Women's fiction and post-9/11 contexts


Women's fiction and post-9/11 contexts

edited by Peter Childs, Claire Colebrook, and Sebastian Groes

Lexington Books, c2015

  • : cloth

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Includes bibliographical references and index



9/11 is not simple a date on the calendar but marks a distinct historical threshold, ushering in the war on terror, various states of emergency, a supposed "clash of civilizations," and the putative legitimation of counter-democratic procedures ranging from extraordinary renditions to enhanced interrogation. Perhaps no date, since Virginia Woolf declared that "on or about December 1910 human character changed," has marked such a singular point in the perception of time, identity and nature. Women's writing has always been something of a counter-canon, offering modes of voice and point of view beyond that of the "man" of reason. This collection of essays explores the two problems of what it means to write as a woman and what it means to write in the twenty-first century.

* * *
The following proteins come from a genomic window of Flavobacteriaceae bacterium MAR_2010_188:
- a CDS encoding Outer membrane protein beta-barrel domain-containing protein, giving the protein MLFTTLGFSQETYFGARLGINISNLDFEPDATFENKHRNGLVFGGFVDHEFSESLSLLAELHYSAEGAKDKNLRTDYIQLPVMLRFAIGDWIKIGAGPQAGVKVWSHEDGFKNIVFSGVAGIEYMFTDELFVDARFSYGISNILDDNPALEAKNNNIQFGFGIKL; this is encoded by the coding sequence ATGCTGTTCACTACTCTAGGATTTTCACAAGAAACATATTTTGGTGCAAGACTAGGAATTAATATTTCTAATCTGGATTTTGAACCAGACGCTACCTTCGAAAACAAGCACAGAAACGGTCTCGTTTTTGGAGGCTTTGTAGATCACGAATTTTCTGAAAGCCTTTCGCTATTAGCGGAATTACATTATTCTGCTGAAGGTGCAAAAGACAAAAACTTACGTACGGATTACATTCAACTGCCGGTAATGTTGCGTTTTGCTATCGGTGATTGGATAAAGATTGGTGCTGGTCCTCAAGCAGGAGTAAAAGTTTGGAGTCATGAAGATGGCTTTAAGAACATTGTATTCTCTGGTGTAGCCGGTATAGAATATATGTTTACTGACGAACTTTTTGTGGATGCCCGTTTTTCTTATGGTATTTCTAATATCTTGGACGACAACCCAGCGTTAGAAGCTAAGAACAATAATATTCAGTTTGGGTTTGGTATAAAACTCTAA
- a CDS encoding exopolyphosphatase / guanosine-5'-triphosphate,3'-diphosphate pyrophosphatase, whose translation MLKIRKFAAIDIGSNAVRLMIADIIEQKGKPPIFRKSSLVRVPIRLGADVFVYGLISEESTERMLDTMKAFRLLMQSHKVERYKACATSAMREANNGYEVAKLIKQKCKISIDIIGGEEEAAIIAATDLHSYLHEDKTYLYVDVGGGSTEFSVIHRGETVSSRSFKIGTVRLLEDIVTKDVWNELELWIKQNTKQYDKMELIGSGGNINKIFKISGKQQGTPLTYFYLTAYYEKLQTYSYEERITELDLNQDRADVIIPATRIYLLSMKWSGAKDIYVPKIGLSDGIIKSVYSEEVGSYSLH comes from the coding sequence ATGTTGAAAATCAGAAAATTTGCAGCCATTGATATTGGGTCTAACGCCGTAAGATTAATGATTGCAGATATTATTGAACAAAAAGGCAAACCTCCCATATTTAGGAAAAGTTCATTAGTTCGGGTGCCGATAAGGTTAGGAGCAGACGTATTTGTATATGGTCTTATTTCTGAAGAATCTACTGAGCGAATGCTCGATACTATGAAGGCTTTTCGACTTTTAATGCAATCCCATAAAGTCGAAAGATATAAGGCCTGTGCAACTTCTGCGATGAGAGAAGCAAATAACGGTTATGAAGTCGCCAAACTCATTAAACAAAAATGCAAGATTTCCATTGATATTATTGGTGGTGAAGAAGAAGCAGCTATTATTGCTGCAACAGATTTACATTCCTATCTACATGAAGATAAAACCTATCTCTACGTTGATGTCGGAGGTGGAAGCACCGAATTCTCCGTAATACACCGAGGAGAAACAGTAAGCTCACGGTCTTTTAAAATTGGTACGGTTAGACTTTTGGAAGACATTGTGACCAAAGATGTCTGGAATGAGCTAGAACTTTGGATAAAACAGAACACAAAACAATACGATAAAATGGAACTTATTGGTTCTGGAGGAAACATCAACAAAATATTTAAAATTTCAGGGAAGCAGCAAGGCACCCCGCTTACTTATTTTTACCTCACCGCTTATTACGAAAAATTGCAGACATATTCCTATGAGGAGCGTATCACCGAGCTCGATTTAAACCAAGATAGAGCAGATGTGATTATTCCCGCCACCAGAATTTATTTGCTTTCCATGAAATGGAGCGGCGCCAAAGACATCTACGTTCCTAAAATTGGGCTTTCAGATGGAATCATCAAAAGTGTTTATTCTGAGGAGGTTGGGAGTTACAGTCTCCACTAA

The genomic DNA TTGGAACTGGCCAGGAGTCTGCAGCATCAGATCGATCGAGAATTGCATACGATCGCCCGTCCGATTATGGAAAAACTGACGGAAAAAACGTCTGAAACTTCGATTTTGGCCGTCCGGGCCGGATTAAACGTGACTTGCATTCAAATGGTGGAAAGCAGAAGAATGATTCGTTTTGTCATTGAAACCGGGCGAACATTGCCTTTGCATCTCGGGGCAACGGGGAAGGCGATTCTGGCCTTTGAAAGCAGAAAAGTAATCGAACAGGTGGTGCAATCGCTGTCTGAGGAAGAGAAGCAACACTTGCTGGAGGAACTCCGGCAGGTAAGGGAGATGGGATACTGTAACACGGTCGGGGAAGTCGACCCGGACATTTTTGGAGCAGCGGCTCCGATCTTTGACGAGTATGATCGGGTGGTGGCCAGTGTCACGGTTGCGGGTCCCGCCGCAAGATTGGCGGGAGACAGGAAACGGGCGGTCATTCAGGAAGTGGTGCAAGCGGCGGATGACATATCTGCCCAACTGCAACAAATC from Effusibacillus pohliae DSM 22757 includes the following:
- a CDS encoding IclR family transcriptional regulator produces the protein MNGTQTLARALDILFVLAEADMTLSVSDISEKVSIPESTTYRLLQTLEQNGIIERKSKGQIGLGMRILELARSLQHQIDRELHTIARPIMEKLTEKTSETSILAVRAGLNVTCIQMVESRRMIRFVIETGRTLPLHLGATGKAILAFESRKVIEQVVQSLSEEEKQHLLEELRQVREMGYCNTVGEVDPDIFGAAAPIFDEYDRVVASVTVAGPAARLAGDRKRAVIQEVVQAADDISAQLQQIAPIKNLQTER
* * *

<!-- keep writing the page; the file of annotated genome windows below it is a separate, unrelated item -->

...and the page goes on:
Contents List Acknowledgments Introduction: The Need For Real 'Truth': Women Novelists after 9/11 Peter Childs, Claire Colebrook, Sebastian Groes Chapter 1: Counter-Apocalyptic, Counter-Sex: 9/11 as Event and The Year of the Flood Claire Colebrook Chapter 2: The Turn to Precarity in Twenty-First Century Fiction: Trezza Azzopardi's Remember Me Jago Morrison Chapter 3: Aesthetics, Form and Consolation in Zadie Smith's On Beauty Corina Selejan Chapter 4: Against Spectacle: International Terror and the Crisis of the Feminine Subject in the Work of Julia Kristeva and Maria Warner Heather Yeung Chapter 5: Beyond Queer Time: Later Work of Jeannette Winterson Karin Sellberg Chapter 6: The Naming of Love, or Reading Anne Enright's The Gathering against Derrida's The Politics of Friendship Ana-Karina Schneider Chapter 7: Ordinary Sublime: The Frustration of Life and Art in Rachel Cusk's Domestic Novels Peter Childs Chapter 8: Lionel Shriver's (We Need to Talk About) Kevin: The Monstrous child as Feminist and anti-American Allegory Roberta Garrett Chapter 9: Counter-discourses in Post-9/11 Muslim Women's Narratives Ruzy Suliza Hashim and Noraini Md Yusof Chapter 10: In the Light of A.L. Kennedy's Day: Post-9/11 War Rhetoric and the Traumatized Soldier Kristine Miller Chapter 11: 'Please don't hate me, sensitive girl readers': Gender, Surveillance and Spectacle after 9/11 in Nicola Barker's Clear Sebastian Groes Chapter 12: 'How did it come to this': Post-9/11 Statism and the Politics of J'Accuse in Kamila Shamsie's Burnt Shadows Emily Horton Index

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